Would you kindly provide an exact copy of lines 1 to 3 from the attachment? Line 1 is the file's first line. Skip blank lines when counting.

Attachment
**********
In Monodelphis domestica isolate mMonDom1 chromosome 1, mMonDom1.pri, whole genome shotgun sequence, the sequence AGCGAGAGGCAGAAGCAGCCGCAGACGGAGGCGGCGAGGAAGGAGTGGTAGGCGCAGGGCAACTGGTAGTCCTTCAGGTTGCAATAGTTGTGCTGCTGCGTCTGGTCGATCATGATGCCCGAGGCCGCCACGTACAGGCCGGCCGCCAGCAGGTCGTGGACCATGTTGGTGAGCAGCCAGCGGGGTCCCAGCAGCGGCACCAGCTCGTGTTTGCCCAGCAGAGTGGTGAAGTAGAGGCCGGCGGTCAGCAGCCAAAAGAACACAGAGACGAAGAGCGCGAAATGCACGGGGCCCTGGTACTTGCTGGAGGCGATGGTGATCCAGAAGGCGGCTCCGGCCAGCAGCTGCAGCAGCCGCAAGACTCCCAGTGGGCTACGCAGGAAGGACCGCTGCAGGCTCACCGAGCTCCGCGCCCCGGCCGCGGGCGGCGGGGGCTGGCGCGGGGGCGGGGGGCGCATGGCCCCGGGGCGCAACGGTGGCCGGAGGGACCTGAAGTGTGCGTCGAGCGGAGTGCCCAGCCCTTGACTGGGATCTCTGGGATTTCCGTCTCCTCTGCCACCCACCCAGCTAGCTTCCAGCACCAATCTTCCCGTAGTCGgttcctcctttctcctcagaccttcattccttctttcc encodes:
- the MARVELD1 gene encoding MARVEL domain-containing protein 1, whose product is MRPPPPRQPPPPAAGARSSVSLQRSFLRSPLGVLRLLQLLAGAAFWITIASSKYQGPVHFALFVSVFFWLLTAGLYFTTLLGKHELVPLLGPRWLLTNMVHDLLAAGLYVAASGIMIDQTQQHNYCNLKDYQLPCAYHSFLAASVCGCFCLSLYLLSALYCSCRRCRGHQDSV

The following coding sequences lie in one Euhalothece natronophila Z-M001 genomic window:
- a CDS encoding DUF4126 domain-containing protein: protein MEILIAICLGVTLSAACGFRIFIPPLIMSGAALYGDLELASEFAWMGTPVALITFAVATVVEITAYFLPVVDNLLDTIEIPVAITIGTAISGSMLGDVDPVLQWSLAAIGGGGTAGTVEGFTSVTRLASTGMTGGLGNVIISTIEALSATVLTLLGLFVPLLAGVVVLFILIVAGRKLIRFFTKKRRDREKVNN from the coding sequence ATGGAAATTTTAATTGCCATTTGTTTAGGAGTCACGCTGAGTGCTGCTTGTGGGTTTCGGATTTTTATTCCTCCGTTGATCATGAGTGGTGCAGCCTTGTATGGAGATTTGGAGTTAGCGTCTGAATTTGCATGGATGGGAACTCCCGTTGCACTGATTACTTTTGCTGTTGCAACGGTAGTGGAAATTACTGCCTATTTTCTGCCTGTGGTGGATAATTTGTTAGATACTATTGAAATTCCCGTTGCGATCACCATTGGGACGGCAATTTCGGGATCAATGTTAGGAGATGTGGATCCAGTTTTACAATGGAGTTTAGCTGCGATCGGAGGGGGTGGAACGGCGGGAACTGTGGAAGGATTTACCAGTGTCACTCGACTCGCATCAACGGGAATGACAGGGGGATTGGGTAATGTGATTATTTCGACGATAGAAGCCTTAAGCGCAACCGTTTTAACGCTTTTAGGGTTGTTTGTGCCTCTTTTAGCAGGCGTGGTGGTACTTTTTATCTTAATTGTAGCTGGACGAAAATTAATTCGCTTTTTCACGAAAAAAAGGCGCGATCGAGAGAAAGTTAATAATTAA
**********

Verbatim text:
In Monodelphis domestica isolate mMonDom1 chromosome 1, mMonDom1.pri, whole genome shotgun sequence, the sequence AGCGAGAGGCAGAAGCAGCCGCAGACGGAGGCGGCGAGGAAGGAGTGGTAGGCGCAGGGCAACTGGTAGTCCTTCAGGTTGCAATAGTTGTGCTGCTGCGTCTGGTCGATCATGATGCCCGAGGCCGCCACGTACAGGCCGGCCGCCAGCAGGTCGTGGACCATGTTGGTGAGCAGCCAGCGGGGTCCCAGCAGCGGCACCAGCTCGTGTTTGCCCAGCAGAGTGGTGAAGTAGAGGCCGGCGGTCAGCAGCCAAAAGAACACAGAGACGAAGAGCGCGAAATGCACGGGGCCCTGGTACTTGCTGGAGGCGATGGTGATCCAGAAGGCGGCTCCGGCCAGCAGCTGCAGCAGCCGCAAGACTCCCAGTGGGCTACGCAGGAAGGACCGCTGCAGGCTCACCGAGCTCCGCGCCCCGGCCGCGGGCGGCGGGGGCTGGCGCGGGGGCGGGGGGCGCATGGCCCCGGGGCGCAACGGTGGCCGGAGGGACCTGAAGTGTGCGTCGAGCGGAGTGCCCAGCCCTTGACTGGGATCTCTGGGATTTCCGTCTCCTCTGCCACCCACCCAGCTAGCTTCCAGCACCAATCTTCCCGTAGTCGgttcctcctttctcctcagaccttcattccttctttcc encodes:
- the MARVELD1 gene encoding MARVEL domain-containing protein 1, whose product is MRPPPPRQPPPPAAGARSSVSLQRSFLRSPLGVLRLLQLLAGAAFWITIASSKYQGPVHFALFVSVFFWLLTAGLYFTTLLGKHELVPLLGPRWLLTNMVHDLLAAGLYVAASGIMIDQTQQHNYCNLKDYQLPCAYHSFLAASVCGCFCLSLYLLSALYCSCRRCRGHQDSV

The following coding sequences lie in one Euhalothece natronophila Z-M001 genomic window: